What does she miss? "It's the ability to walk out through a door and go for a walk on any given day," she said, more seriously. "It's also being among people in a normal set of interactions. You forget how important that is just in establishing who you are in the world, in a sense, just having people normally responding to you."

Sasha and Malia are the ones who have more normalcy in their days, she explains. "We always say that when I'm with them there's a little more commotion," the first lady says. "When we're all together, it's bells and whistles and sirens."

On healthy food and fitness in schools:

Mrs. Obama's "Let's Move" initiative has led to a new awareness about childhood obesity, healthy eating, and the importance of exercise. Though the Healthy, Hunger-Free Kids Act has yet to be implemented, schools around the country have found ways to make positive changes on their own, without additional resources. Mrs. Obama credits parents with making those positive changes possible.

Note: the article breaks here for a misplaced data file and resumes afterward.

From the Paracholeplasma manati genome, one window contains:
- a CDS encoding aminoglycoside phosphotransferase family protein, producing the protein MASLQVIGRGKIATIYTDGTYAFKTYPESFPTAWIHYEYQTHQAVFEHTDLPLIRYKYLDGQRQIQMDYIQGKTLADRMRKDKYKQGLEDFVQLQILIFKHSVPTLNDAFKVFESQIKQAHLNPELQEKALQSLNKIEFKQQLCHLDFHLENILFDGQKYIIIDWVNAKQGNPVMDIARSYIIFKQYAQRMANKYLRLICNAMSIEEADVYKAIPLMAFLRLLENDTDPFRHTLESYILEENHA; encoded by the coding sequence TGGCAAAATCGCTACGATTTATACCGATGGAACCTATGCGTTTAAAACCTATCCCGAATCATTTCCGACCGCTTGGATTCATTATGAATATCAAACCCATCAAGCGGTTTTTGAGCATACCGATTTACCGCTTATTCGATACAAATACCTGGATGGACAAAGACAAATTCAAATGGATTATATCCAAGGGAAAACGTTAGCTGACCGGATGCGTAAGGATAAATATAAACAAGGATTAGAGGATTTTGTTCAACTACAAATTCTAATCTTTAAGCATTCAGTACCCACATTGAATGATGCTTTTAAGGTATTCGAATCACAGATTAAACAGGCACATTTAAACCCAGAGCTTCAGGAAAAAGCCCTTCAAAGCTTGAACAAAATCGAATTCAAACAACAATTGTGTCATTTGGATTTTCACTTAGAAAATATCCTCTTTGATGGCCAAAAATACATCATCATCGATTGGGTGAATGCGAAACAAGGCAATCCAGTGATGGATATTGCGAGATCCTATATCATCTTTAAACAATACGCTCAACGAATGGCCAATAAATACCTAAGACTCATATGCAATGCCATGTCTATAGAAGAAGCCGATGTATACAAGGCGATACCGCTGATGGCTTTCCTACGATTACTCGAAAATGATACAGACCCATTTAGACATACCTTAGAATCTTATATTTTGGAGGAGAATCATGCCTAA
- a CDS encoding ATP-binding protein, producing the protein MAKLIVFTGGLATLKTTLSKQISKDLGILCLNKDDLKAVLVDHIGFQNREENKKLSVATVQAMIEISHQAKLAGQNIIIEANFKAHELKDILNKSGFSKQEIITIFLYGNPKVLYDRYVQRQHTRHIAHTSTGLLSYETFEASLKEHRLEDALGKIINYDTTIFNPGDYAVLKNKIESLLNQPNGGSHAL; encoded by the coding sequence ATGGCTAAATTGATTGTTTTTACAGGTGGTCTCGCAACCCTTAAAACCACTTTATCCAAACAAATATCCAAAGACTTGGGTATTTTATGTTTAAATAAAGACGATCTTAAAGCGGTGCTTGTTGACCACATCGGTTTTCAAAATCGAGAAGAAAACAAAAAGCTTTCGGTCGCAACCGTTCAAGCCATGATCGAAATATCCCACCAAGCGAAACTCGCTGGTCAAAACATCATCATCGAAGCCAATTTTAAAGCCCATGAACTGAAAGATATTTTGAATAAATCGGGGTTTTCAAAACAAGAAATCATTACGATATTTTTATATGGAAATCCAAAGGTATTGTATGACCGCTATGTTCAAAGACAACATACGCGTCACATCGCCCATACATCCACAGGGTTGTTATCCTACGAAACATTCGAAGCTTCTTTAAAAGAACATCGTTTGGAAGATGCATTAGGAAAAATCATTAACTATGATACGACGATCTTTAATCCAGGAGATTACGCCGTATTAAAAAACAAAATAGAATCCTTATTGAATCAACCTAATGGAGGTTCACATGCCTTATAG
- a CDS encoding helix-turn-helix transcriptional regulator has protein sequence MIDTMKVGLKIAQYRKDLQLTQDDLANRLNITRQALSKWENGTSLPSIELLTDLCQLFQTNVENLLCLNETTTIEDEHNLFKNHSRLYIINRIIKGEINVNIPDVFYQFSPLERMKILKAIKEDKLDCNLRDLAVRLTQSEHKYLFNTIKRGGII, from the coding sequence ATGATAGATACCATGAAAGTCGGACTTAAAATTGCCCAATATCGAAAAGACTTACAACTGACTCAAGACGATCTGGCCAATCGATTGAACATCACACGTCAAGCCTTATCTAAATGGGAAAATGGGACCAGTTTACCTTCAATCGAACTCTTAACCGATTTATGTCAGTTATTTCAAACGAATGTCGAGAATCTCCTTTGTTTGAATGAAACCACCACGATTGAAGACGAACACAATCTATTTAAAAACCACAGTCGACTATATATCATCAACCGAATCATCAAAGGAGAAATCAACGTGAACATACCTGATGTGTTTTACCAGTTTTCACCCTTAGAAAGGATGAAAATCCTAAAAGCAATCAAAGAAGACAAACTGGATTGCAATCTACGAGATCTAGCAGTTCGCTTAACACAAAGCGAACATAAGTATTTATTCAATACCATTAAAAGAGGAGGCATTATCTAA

"I think a lot of change happens on the ground," she says. "So I would encourage parents to be the advocates in their schools for this change. Many of the schools that do great things o it because they've got parents who are resourceful-because the funds aren't there, so they have to get creative and they have to rely on their parent base."

On encouraging healthy eating during the holidays:

"If you make good choices every day-I tell this to my girls all the time-when it's time for the holidays and the fun stuff and the birthday parties, you don't have to worry about it because you're doing what you're supposed to be doing every single day," she says. Besides, she points out: It's the parents who are sitting at the table, eating second helpings of pie; the kids are busy running around and playing with their cousins and ignoring meal time. "The question is how am I going to deal with the holidays?" she laughs.

But what about Halloween, the most candy-rific day of the year? "I don't want them to worry about how much candy they eat on Halloween," she says. "What we do is we get that bag of candy, and I let them hang out with that bag for maybe a day or two, and then I confiscate it." Keeping candy in their rooms doesn't work for her family, she explains. "The temptation is too great."